Portsmouth’s Ban The Burner campaigners protest on the streets in 1992

Pictured is Lyn Diaper, left, and Sue Hadnett, from Copnor Residents' Association, at the Ban The Burner march. Picture: Mick Young (2064-6)
Pictured is Lyn Diaper, left, and Sue Hadnett, from Copnor Residents' Association, at the Ban The Burner march. Picture: Mick Young (2064-6)
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Portsmouth’s anger at the proposed siting of a giant incinerator spilt on to city streets.

More than 150 committed Ban The Burner campaigners marched a three-mile route from the proposed site in Quartremaine Road, Copnor, to Guildhall Square in a display of public defiance.

The chairman of the Ban The Burner campaign Sarah Fry with some protests sent to The News Centre.

The chairman of the Ban The Burner campaign Sarah Fry with some protests sent to The News Centre.

The message to Hampshire County Council and Babcock Energy/ Scottish Power was: ‘Listen to us and stop and think again.’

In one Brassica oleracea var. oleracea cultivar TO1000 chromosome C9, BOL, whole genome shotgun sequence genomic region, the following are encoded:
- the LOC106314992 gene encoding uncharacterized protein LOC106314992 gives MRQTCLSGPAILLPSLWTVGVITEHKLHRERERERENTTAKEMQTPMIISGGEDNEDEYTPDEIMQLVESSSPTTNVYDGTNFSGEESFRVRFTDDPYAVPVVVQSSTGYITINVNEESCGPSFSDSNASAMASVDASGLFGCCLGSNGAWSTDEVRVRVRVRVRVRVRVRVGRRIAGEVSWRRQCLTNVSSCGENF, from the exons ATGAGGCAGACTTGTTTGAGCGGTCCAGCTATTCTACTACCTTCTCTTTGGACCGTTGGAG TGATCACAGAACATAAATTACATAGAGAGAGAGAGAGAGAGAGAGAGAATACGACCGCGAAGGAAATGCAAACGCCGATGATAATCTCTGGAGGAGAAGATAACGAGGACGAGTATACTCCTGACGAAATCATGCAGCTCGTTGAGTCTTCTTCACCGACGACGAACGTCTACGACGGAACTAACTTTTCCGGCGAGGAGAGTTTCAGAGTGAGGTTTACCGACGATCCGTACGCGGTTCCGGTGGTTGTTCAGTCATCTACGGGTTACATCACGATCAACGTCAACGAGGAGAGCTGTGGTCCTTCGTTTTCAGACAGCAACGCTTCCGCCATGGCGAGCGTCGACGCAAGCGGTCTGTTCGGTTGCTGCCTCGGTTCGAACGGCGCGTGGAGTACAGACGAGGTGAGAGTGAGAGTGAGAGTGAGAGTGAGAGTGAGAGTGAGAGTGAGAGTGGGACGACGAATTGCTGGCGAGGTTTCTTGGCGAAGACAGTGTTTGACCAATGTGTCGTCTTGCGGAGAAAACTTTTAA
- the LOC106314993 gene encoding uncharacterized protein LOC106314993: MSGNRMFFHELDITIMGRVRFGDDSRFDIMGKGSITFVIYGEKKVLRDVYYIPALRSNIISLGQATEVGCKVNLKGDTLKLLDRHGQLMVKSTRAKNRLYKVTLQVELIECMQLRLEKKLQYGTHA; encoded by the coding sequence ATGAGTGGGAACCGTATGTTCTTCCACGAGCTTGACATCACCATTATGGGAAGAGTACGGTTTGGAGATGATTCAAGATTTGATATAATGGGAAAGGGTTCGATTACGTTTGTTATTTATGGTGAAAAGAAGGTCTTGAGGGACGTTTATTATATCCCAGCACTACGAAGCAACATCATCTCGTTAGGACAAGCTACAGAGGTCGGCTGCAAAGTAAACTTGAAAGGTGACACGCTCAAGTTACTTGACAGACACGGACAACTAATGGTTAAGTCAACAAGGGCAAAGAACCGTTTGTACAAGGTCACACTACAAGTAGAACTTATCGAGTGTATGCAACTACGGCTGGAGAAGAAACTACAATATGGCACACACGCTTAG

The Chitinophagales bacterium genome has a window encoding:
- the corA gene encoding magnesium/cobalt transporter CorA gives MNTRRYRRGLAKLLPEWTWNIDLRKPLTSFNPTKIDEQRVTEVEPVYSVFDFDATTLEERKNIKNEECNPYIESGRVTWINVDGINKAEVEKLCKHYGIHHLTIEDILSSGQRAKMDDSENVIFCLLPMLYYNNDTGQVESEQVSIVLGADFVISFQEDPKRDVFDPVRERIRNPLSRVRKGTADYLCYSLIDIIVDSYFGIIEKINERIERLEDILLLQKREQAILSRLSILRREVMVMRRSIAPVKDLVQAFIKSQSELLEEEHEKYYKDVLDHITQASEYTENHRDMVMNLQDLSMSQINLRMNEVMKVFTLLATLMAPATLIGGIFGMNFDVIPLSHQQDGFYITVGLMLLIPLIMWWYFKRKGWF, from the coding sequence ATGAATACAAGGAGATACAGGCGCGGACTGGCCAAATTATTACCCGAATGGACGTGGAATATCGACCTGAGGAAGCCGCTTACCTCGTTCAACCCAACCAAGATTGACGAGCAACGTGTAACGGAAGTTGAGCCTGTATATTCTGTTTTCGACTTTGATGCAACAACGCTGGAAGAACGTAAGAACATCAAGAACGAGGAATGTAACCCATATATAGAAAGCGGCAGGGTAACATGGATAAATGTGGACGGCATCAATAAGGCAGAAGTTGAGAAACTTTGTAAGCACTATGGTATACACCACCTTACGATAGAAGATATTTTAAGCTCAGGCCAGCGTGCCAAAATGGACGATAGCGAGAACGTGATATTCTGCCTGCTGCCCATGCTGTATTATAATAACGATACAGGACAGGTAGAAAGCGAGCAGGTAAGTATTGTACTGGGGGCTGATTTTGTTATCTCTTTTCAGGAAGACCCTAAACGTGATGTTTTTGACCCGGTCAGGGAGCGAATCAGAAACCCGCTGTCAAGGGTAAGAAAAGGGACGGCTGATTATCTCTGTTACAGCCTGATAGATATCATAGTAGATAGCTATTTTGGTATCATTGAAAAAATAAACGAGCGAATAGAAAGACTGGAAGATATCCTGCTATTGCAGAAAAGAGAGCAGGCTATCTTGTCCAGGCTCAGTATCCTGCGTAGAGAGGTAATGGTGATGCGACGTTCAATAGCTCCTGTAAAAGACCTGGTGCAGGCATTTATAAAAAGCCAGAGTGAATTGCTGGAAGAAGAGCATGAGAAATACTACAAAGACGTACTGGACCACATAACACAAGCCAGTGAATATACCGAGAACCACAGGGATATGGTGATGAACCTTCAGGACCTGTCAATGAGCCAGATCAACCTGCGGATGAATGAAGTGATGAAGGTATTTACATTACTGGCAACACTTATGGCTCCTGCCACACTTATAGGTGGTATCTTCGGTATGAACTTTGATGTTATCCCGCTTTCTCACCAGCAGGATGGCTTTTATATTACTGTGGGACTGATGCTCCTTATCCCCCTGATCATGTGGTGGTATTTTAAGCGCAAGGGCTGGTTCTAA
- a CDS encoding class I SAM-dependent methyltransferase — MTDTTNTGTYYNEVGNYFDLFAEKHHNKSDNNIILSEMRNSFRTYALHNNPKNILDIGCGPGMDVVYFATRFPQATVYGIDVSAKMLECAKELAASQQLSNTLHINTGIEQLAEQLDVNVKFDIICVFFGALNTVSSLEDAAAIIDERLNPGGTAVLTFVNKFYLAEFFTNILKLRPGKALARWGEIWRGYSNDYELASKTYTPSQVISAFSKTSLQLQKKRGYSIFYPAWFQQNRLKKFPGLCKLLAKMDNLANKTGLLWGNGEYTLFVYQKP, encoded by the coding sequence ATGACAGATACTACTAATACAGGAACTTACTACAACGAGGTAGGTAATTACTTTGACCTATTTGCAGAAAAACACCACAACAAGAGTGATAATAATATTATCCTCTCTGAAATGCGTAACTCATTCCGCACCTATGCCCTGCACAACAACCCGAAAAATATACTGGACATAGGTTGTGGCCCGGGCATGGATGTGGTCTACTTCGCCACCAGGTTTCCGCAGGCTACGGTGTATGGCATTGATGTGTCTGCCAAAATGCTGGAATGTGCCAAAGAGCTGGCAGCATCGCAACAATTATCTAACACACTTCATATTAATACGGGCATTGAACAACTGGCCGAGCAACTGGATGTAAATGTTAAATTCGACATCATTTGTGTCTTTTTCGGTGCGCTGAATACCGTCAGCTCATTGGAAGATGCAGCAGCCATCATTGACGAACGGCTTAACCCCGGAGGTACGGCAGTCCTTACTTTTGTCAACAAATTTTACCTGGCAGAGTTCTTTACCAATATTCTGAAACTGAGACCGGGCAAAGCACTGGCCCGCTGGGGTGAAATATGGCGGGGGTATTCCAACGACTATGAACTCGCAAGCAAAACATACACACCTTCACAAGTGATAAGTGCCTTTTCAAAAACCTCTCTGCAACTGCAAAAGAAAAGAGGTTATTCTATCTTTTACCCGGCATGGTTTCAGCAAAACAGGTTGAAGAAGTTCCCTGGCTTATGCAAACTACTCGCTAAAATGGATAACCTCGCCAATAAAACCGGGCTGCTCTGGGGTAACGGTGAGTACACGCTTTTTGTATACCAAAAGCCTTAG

Later, Ban The Burner campaign leaders travelled to Winchester to hand county councillors and Dudley Keep, the county’s planning committee chairman, a 22,000-name petition. 

Leading the Ban The Burner campaign march were Tory lord mayor Brian Read, Labour council leader Alan Burnett, Liberal Democrat planning chairman Mike Hancock and councillors in whose Copnor ward the plant would be built.

Cllr Hancock said: ‘It’s a splendid demonstration of whole-hearted support from the people of Portsmouth. It’s a clear indication of public determination to stop this outrageous scheme.

‘If the county council were to listen to the people who elected them, this thing would not be built.’  

Copnor Conservative councillor Mike Park said: ‘This shows we as a city are united in our fight. I was elected in 1986 and have never seen such enormous opposition to a proposal.’ 

Meanwhile, letters had poured into The News Centre, Hilsea, outlining why the controversial £105m burner should not be built in Quartremaine Road.

Winifred Hoar, of Hilsea, said: ‘One of the most breathtaking sights of the city is from the top of Portsdown Hill.

‘This monster would mar that spectacular view.’ 

Campaigners won the day, but around a decade later a smaller, more energy-efficient version was built in the same area.